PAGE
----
9. SEA LEVEL RISE AND NUISANCE FLOOD FREQUENCY CHANGES AROUND THE UNITED STATES
William Sweet, Joseph Park, John Marra, Chris Zervas, Stephen Gill
National Oceanic and Atmospheric Administration; 66 Pages
June 1, 2014

This report found that so-called “nuisance flooding” – which causes public inconveniences such as frequent road closures, overwhelmed storm drains and compromised infrastructures – has increased on all three U.S. coasts by between 300 and 925 percent since the 1960s, according to NOAA. Eight of the top 10 U.S. cities that have seen an increase in nuisance flooding are on the East Coast.  Annapolis and Baltimore, Maryland, lead the list with an increase in number of flood days of more than 920 percent since 1960.  New Jersey’s Atlantic City and Sandy Hook also made the top five with an increase in flood days of more than 600 percent, NOAA reports. Port Isabel, Texas, along the Gulf coast, showed an increase of 547 percent, and nuisance flood days in San Francisco, California, increased by 364 percent. The report concludes that any acceleration in sea level rise that is predicted to occur this century will further intensify nuisance flooding impacts over time, and will further reduce the time between flood events. Full Report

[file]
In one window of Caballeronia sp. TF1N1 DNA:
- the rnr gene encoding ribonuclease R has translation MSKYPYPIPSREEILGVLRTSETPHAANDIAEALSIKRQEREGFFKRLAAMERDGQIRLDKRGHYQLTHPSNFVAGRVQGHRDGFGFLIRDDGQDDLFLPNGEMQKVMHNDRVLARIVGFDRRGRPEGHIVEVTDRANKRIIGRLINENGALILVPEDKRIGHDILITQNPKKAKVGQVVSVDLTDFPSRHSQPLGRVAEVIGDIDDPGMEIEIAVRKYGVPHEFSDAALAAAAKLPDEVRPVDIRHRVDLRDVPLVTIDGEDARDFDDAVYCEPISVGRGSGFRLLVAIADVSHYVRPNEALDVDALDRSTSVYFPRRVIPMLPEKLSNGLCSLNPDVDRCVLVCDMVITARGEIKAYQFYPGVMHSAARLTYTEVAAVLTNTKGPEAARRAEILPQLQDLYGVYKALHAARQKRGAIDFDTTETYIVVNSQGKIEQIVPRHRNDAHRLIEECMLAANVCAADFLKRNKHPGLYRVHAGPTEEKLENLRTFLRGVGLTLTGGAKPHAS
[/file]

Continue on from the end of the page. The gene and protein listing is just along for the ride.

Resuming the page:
10. OPTIONS FACING CONGRESS IN RENEWING THE TERRORISM RISK INSURANCE ACT (TRIA): A QUANTITATIVE ANALYSIS
Howard Kunreuther and Erwann Michel-Kerjan
The Wharton School, University of Pennsylvania, Issues Brief; 8 Pages
July 1, 2014

“In determining the future of TRIA in the coming weeks and months, Congress and the Administration will be making important decisions on the nature of risk sharing arrangements between the public and private sectors. The authors perform an analysis of the exposure of 764 insurers to terrorism risk using the ratio of TRIA deductible over surplus as a proxy, and indicate how that exposure would change for different deductible levels. Using a terrorism risk model developed in collaboration with the modeling firm Risk Management Solutions, the authors also analyze how economic losses under different terrorist attack scenarios would be shared among key stakeholders, comparing the arrangements under the current TRIA program to alternative terrorism risk insurance designs articulated recently by the U.S. Senate and House. Renewing TRIA may limit the amount of disaster relief the federal government would contribute after a terrorist attack, but the different options under which TRIA might be renewed carry implications for how losses from any attack would be spread between commercial policyholders, insurers, and taxpayers.” Full Text